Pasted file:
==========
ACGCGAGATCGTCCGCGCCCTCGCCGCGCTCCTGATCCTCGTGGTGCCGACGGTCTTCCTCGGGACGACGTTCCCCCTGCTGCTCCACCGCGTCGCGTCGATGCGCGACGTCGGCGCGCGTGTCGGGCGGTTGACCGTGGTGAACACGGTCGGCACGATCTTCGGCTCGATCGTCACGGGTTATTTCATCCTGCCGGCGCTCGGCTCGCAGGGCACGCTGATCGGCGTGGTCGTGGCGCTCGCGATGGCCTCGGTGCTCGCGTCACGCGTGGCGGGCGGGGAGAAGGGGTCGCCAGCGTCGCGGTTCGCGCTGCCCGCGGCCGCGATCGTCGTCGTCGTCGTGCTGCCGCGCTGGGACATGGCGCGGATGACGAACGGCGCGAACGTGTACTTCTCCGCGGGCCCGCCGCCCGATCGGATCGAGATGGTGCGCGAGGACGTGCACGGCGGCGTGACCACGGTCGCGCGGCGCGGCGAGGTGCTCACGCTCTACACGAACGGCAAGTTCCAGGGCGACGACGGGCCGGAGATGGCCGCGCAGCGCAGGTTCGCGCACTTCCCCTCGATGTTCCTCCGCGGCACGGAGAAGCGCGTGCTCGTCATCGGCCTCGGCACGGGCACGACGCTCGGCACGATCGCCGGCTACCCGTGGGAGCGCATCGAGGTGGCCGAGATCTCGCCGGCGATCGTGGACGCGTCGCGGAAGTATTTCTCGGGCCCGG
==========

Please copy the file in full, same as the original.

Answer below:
ACGCGAGATCGTCCGCGCCCTCGCCGCGCTCCTGATCCTCGTGGTGCCGACGGTCTTCCTCGGGACGACGTTCCCCCTGCTGCTCCACCGCGTCGCGTCGATGCGCGACGTCGGCGCGCGTGTCGGGCGGTTGACCGTGGTGAACACGGTCGGCACGATCTTCGGCTCGATCGTCACGGGTTATTTCATCCTGCCGGCGCTCGGCTCGCAGGGCACGCTGATCGGCGTGGTCGTGGCGCTCGCGATGGCCTCGGTGCTCGCGTCACGCGTGGCGGGCGGGGAGAAGGGGTCGCCAGCGTCGCGGTTCGCGCTGCCCGCGGCCGCGATCGTCGTCGTCGTCGTGCTGCCGCGCTGGGACATGGCGCGGATGACGAACGGCGCGAACGTGTACTTCTCCGCGGGCCCGCCGCCCGATCGGATCGAGATGGTGCGCGAGGACGTGCACGGCGGCGTGACCACGGTCGCGCGGCGCGGCGAGGTGCTCACGCTCTACACGAACGGCAAGTTCCAGGGCGACGACGGGCCGGAGATGGCCGCGCAGCGCAGGTTCGCGCACTTCCCCTCGATGTTCCTCCGCGGCACGGAGAAGCGCGTGCTCGTCATCGGCCTCGGCACGGGCACGACGCTCGGCACGATCGCCGGCTACCCGTGGGAGCGCATCGAGGTGGCCGAGATCTCGCCGGCGATCGTGGACGCGTCGCGGAAGTATTTCTCGGGCCCGG